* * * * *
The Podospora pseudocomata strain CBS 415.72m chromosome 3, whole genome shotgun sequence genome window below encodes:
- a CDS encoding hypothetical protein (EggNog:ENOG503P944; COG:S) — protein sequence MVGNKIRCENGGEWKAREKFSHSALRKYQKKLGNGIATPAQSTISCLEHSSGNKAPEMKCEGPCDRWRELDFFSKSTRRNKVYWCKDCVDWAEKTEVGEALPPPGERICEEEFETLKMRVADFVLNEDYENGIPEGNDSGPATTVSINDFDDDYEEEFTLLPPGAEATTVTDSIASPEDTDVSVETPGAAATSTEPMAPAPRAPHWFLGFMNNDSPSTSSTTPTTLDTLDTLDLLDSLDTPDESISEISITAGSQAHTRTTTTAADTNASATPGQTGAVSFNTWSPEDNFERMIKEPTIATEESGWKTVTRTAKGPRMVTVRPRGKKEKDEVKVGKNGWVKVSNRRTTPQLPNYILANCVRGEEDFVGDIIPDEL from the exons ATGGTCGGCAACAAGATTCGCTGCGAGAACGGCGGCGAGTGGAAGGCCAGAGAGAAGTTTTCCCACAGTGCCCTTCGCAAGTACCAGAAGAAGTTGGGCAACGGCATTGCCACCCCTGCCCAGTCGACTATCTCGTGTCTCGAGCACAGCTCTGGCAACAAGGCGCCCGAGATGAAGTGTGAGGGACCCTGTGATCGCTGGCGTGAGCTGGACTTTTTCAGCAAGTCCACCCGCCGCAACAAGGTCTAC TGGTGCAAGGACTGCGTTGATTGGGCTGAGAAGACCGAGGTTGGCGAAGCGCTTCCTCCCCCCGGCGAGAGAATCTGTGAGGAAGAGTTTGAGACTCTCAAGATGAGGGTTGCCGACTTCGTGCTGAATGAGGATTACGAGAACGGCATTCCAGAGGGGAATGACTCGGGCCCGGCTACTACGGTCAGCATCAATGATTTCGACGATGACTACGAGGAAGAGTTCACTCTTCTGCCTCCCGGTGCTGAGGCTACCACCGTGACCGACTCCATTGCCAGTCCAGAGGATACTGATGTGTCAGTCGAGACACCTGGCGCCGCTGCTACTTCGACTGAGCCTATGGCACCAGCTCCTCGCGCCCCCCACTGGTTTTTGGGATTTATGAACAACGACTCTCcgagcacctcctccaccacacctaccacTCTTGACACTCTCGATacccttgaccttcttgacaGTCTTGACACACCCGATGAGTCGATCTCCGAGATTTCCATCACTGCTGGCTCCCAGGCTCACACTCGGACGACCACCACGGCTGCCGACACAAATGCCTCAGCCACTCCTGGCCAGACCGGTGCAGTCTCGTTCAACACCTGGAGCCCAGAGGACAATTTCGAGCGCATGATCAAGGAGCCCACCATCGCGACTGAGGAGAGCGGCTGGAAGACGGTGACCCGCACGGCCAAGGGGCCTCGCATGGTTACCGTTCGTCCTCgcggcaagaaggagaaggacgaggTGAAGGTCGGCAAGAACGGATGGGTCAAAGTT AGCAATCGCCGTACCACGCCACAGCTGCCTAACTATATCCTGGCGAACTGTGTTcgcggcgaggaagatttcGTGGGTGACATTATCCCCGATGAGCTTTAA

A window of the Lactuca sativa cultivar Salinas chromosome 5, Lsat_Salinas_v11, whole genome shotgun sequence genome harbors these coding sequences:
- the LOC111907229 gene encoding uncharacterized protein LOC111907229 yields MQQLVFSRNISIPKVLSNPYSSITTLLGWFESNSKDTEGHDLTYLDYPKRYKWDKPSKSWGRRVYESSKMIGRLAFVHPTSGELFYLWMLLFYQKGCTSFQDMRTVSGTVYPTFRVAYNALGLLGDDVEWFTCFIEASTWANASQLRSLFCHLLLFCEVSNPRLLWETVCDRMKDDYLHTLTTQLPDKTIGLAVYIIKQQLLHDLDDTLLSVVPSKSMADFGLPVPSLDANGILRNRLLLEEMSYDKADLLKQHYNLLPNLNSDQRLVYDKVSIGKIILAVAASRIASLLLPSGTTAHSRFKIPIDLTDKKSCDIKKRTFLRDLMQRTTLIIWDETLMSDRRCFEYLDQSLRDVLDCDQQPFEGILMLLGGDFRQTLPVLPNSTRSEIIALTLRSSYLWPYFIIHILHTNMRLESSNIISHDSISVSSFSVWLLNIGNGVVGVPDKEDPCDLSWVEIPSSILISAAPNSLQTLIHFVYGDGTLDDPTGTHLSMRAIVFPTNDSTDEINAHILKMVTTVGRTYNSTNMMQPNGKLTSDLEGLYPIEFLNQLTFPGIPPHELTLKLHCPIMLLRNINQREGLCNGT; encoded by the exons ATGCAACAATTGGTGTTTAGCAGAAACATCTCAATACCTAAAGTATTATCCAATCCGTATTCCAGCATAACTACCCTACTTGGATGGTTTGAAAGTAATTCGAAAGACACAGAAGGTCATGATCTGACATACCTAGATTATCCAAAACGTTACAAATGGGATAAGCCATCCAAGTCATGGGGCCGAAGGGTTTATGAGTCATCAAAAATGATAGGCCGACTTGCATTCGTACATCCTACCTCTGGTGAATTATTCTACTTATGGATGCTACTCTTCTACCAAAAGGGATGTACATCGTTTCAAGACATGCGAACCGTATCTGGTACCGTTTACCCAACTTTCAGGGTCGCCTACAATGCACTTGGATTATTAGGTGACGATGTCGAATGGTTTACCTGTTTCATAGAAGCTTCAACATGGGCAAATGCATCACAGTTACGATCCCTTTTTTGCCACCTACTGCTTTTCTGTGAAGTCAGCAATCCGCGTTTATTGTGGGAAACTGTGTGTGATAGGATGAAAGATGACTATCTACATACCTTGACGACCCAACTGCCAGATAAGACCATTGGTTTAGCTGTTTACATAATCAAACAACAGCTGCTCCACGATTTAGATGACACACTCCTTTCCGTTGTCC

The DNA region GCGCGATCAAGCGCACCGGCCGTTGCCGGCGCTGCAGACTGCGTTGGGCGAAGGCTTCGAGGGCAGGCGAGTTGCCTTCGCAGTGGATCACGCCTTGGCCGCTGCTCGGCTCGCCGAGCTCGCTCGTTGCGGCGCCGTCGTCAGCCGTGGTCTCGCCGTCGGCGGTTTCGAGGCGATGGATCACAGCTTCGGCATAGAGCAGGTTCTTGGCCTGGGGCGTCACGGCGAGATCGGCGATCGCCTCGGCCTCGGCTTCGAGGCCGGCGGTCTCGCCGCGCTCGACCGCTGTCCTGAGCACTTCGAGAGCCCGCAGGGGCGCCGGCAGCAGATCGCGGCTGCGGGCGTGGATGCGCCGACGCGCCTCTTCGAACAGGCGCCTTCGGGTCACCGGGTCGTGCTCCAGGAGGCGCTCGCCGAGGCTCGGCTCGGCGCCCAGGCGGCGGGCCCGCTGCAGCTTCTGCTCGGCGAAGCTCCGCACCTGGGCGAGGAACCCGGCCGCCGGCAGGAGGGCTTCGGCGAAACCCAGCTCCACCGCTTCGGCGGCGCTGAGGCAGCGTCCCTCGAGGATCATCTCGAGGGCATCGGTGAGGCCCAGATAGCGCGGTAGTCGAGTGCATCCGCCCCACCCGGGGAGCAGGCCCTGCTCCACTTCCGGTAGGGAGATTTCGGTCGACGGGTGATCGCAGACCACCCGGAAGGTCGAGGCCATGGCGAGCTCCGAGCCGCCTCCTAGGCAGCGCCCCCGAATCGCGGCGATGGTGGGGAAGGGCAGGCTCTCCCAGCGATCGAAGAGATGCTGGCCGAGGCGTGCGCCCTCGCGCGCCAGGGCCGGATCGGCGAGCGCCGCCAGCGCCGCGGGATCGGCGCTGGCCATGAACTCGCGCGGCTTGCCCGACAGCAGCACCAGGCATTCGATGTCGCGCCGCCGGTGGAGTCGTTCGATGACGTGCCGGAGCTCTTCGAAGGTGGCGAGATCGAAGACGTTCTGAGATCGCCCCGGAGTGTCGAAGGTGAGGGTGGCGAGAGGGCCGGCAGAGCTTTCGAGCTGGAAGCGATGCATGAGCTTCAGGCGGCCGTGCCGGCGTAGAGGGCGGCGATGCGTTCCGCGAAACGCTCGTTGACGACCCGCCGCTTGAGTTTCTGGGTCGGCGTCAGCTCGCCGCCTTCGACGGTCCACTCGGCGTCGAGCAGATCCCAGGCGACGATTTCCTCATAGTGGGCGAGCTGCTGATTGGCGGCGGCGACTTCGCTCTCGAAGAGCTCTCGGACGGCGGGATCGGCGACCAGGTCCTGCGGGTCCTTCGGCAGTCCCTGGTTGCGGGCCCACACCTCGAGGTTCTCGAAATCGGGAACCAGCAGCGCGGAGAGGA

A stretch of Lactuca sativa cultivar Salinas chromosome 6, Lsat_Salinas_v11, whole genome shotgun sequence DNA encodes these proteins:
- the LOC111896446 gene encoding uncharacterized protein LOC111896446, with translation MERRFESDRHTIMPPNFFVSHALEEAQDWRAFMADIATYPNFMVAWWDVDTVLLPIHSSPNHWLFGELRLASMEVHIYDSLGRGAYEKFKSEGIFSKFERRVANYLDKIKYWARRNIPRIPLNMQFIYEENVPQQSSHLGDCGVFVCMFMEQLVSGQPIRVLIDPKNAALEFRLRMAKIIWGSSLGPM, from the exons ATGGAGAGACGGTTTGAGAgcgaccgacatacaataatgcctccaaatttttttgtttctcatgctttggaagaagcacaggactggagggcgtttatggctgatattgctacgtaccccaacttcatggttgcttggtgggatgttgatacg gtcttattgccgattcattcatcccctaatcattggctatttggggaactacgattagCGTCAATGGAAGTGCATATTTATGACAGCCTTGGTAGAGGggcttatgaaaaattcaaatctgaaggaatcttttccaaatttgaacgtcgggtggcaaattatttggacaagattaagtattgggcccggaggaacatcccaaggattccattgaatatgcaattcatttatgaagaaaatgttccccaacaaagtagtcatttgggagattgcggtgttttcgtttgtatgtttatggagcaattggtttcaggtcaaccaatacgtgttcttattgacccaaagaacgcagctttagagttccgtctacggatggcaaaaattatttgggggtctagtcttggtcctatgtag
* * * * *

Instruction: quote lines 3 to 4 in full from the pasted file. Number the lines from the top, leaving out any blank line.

A window of the Lactuca sativa cultivar Salinas chromosome 5, Lsat_Salinas_v11, whole genome shotgun sequence genome harbors these coding sequences:
- the LOC111907229 gene encoding uncharacterized protein LOC111907229 yields MQQLVFSRNISIPKVLSNPYSSITTLLGWFESNSKDTEGHDLTYLDYPKRYKWDKPSKSWGRRVYESSKMIGRLAFVHPTSGELFYLWMLLFYQKGCTSFQDMRTVSGTVYPTFRVAYNALGLLGDDVEWFTCFIEASTWANASQLRSLFCHLLLFCEVSNPRLLWETVCDRMKDDYLHTLTTQLPDKTIGLAVYIIKQQLLHDLDDTLLSVVPSKSMADFGLPVPSLDANGILRNRLLLEEMSYDKADLLKQHYNLLPNLNSDQRLVYDKVSIGKIILAVAASRIASLLLPSGTTAHSRFKIPIDLTDKKSCDIKKRTFLRDLMQRTTLIIWDETLMSDRRCFEYLDQSLRDVLDCDQQPFEGILMLLGGDFRQTLPVLPNSTRSEIIALTLRSSYLWPYFIIHILHTNMRLESSNIISHDSISVSSFSVWLLNIGNGVVGVPDKEDPCDLSWVEIPSSILISAAPNSLQTLIHFVYGDGTLDDPTGTHLSMRAIVFPTNDSTDEINAHILKMVTTVGRTYNSTNMMQPNGKLTSDLEGLYPIEFLNQLTFPGIPPHELTLKLHCPIMLLRNINQREGLCNGT; encoded by the exons ATGCAACAATTGGTGTTTAGCAGAAACATCTCAATACCTAAAGTATTATCCAATCCGTATTCCAGCATAACTACCCTACTTGGATGGTTTGAAAGTAATTCGAAAGACACAGAAGGTCATGATCTGACATACCTAGATTATCCAAAACGTTACAAATGGGATAAGCCATCCAAGTCATGGGGCCGAAGGGTTTATGAGTCATCAAAAATGATAGGCCGACTTGCATTCGTACATCCTACCTCTGGTGAATTATTCTACTTATGGATGCTACTCTTCTACCAAAAGGGATGTACATCGTTTCAAGACATGCGAACCGTATCTGGTACCGTTTACCCAACTTTCAGGGTCGCCTACAATGCACTTGGATTATTAGGTGACGATGTCGAATGGTTTACCTGTTTCATAGAAGCTTCAACATGGGCAAATGCATCACAGTTACGATCCCTTTTTTGCCACCTACTGCTTTTCTGTGAAGTCAGCAATCCGCGTTTATTGTGGGAAACTGTGTGTGATAGGATGAAAGATGACTATCTACATACCTTGACGACCCAACTGCCAGATAAGACCATTGGTTTAGCTGTTTACATAATCAAACAACAGCTGCTCCACGATTTAGATGACACACTCCTTTCCGTTGTCC